According to Canada Without Poverty, the top 10 reasons are:
10. Canada already promised to end poverty: In 1989, the House of Commons unanimously committed to end child poverty. That clearly hasn’t happened, especially for children who are part of marginalized groups. In fact, 40% of Indigenous Children in Canada live in poverty.
9. Poverty can happen to anyone: Causes of poverty are diverse, and can include domestic violence, loss of employment and health problems. It really can happen to anyone.
8. Poverty actually affects how long people live: A McMaster Study found a 21-year difference in life expectancy between inhabitants of the poorest neighbourhood and those in the wealthiest neighbourhood in Hamilton, Ontario. We are literally shortening people’s lives by not doing something about poverty.
7. Poverty affects people’s quality of life, including their health: the National Population Health Survey found that 73% of Canadians with high incomes reported their health as excellent, com pared to 47% of Canadians with the lowest level of incomes.
6. Poverty is a major barrier to overcome before Canada can present itself as a country that recognizes equality: Racialized groups and recent immigrants are more likely to be living in poverty, have low paying jobs and be unemployed compared to non-racialized Canadians. Poverty is, therefore, also a problem of equality.
5. Canada’s lack of action to end poverty is shameful: Canada has no long term strategy to end poverty. Instead, the government’s focus is on short term, band-aid solutions. For example, food banks were created in the 1980s as a very temporary solution to food insecurity, but in March of 2014 833,098 people in Canada turned to food banks. 30 years have passed, how do we not have a long term solution to poverty?
4. Canada has been scolded by the international community for not addressing poverty issues: The UN Human Rights Council under the Universal Periodic Review procedure assessed Canada’s human rights record. One recommendation was that we develop a national anti-poverty strategy, which Canada rejected.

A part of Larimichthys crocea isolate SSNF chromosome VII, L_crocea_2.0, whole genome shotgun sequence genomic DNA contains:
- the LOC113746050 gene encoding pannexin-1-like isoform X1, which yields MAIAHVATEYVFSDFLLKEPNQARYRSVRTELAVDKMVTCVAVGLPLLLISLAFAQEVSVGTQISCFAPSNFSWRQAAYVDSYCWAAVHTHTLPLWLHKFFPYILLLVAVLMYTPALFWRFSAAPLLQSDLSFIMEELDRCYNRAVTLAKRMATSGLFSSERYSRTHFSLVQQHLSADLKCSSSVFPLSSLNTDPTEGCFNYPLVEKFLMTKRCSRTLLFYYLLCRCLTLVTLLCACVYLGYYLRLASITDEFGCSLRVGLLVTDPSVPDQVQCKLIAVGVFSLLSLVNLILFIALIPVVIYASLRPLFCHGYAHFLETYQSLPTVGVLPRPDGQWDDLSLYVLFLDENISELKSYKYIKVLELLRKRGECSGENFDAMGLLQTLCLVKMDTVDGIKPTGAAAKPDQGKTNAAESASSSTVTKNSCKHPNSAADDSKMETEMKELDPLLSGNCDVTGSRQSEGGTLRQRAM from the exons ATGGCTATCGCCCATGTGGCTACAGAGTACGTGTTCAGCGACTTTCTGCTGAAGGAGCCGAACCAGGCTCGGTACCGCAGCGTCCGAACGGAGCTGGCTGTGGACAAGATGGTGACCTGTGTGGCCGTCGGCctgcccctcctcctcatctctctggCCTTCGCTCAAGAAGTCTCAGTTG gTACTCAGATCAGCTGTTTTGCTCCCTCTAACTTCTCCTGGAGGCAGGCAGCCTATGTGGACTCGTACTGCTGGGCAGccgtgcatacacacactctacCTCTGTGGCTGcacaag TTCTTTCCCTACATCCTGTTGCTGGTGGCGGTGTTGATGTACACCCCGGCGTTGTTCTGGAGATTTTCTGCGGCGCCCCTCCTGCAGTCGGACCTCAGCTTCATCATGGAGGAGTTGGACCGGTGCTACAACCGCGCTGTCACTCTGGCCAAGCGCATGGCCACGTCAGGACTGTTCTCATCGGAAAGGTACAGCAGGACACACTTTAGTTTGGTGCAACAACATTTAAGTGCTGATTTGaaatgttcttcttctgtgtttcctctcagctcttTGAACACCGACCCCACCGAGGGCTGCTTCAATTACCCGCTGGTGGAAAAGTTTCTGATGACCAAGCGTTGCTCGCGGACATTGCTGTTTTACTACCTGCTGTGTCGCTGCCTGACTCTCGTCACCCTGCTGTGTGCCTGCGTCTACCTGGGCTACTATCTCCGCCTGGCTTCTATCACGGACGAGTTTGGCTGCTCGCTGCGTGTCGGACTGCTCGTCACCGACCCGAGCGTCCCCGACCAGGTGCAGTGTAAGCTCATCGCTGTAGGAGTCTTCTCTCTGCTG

3. We have no excuse not to: Canada has one of the highest GDPs in the world. We clearly have the financial resources to end poverty, so why haven’t we?
2. Poverty costs Canadians A LOT of money: Poverty costs Canada $72-84 billion a year – for Ontarians this means between $2,299 and $2,895 every year, and for British Columbians, this equates to over $2,100 each year.
1. Canada is LEGALLY obligated to address poverty: the federal government is required to fulfill the human rights standards listed in the International Covenant on Economic, Social and Cultural Rights. This means ensuring the right to an adequate standard of living including access to water, food and housing, the right to participate in the labour force, a minimum wage set at a living wage, as well as providing citizens with the opportunity to report violations of these rights.
Despite very persuasive reasons otherwise, Canada has not taken steps to eliminate poverty. In fact, Revenue Canada has said that ‘preventing poverty’ is NOT a legitimate charitable goal for a charity. It’s clear for all the reasons above that we must eliminate poverty and our question is: how do we eliminate existing poverty in Canada, and ensure its continued eradication if we can’t prevent it? We want Canadians to be free from poverty today AND tomorrow.
Canada Without Poverty is one of the national charities under attack for being critical of government policy which we think has exacerbated poverty and inequality. If you believe that poverty must be eliminated in Canada, sign the following letter of support to protect CWP’s charitable status. It will take 1 minute of your time, but will speak volumes.
Original article here